Researchers to address drug use among women and girls worldwide at 9th annual InWomen’s conference
PALM SPRINGS, CALIFORNIA— Women who use substances are often hidden and stigmatized globally. Leading researchers will meet to address these issues at the 9th International Women’s and Children’s Health and Gender Group Conference June 10 in Palm Springs, California.
The International Women’s and Children's Health and Gender Group is a multidisciplinary forum that examines the consequences of substance use and abuse through a culturally-relevant lens. Members work collaboratively to identify research opportunities that incorporate a sensitivity to family, culture, and equity within an international context.
The conference, co-sponsored by RTI International, highlights the interrelated issues of victimization of women who use substances, such as the cycle of retraumatization, barriers to women seeking substance use treatment, and successful, culturally-sensitive interventions for young women’s substance use and related problems.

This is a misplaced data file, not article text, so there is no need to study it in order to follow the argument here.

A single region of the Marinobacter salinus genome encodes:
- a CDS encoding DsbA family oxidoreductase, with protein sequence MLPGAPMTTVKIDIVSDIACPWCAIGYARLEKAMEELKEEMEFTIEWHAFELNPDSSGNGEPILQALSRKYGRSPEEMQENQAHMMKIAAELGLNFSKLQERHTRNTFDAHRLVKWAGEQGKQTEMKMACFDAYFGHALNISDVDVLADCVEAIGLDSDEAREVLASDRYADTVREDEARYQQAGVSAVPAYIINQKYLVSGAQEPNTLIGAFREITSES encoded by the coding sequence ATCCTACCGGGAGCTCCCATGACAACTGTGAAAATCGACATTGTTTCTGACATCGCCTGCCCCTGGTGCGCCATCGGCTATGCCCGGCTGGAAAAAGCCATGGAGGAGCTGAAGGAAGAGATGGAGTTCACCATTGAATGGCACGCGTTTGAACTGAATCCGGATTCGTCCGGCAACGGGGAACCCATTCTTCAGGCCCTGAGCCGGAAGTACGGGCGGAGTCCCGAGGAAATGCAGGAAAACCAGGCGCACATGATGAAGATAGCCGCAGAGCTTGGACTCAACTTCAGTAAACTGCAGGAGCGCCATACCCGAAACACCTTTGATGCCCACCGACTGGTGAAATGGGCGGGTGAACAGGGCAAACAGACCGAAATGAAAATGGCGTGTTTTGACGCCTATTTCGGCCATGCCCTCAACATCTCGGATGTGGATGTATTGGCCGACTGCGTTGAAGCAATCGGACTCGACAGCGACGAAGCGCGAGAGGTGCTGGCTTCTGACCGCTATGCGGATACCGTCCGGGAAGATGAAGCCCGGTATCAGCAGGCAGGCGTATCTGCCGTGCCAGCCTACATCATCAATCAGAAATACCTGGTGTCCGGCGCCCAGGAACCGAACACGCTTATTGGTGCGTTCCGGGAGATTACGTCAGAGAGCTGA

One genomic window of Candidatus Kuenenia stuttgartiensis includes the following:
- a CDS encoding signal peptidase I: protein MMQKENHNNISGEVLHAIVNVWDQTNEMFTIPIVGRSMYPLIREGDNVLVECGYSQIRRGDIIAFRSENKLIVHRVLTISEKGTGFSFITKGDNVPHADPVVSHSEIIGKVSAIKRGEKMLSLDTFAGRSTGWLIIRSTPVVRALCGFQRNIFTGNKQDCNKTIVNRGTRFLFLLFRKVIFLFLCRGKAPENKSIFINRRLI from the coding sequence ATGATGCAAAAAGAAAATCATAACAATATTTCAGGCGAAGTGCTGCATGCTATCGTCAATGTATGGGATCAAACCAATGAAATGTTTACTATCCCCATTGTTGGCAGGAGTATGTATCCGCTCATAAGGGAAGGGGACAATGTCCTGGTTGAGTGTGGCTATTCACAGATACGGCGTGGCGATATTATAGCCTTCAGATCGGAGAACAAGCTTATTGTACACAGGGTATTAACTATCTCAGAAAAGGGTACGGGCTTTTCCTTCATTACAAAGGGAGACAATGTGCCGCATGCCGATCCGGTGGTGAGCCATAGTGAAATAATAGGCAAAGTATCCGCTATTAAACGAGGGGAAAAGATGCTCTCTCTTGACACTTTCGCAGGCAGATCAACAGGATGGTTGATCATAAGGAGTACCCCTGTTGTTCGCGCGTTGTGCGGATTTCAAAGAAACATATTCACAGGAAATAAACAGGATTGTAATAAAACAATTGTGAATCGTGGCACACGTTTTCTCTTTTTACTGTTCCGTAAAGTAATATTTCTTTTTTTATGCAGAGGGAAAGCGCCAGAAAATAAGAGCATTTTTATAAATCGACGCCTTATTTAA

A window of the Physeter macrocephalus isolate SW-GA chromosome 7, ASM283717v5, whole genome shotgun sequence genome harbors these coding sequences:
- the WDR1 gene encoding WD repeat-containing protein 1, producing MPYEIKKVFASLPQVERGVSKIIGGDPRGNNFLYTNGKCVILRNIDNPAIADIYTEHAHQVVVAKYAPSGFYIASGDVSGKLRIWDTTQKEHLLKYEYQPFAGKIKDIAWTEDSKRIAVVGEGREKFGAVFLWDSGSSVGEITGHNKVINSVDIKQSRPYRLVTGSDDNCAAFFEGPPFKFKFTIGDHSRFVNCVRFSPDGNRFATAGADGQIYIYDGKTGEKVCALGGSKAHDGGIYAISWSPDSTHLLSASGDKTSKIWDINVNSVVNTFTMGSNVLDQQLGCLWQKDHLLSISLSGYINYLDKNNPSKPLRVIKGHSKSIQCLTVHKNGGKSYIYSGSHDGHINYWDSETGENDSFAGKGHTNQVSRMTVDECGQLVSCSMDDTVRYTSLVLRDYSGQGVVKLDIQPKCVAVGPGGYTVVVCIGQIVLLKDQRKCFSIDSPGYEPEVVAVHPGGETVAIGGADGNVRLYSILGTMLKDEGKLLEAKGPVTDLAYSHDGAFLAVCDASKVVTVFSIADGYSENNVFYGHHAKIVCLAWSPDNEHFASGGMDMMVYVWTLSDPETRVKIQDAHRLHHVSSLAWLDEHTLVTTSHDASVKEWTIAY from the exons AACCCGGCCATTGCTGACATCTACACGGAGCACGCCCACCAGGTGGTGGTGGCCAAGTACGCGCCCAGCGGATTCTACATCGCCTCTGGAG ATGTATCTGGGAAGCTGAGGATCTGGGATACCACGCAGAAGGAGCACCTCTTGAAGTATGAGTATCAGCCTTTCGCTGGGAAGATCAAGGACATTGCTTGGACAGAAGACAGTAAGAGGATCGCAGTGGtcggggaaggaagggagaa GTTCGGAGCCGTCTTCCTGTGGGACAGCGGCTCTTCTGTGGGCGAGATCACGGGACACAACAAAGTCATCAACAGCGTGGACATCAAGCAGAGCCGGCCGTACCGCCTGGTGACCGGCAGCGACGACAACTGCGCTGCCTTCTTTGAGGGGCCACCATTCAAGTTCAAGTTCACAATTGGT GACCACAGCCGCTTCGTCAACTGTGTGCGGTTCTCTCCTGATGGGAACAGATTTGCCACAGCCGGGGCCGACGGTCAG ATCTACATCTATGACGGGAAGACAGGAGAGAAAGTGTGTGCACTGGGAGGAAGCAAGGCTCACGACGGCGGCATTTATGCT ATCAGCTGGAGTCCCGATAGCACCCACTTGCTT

“We are so pleased again this year to have diverse speakers and attendees from over 19 countries to address these critical issues affecting women and adolescents,” said Wendee Wechsberg, Ph.D, conference chair, director of the RTI Global Gender Center, and director of RTI’s Substance Use, Gender, and Applied Research Program. “We are particularly excited about having some of the next generation of investigators from numerous countries present their innovative research.”
RTI is highly committed to global gender issues, and has implemented and evaluated more than 500 projects with gender-specific activities in more than 75 countries throughout the world in the past five years.
In April 2016, RTI hosted the conference, Ending Gender Inequalities: Addressing the Nexus of HIV, Drug Use, and Violence with Evidence-Based Action. In addition, RTI proudly sponsors the RTI Global Gender Center, which brings together experts across multiple disciplines to improve knowledge, policies, and programs to reduce gender inequities and disparities worldwide.
Other conference cosponsors and supporters include UA-SIROW, a regional research institute serving institutions of higher education and communities in southwestern United States with a focus gender, health disparities, legal issues, and innovations in education, the National Institutes of Health, and the College on Problems of Drug Dependence.
The conference will highlight the global nature of substance use, and stigma facing women, including talks about women in Afghanistan, Mexico, South Africa, Israel, the Philippines, and the Republic of Georgia.
The conference will also feature a poster session, testimonials, and a cultural event with live drumming and interactive pacific island dancing.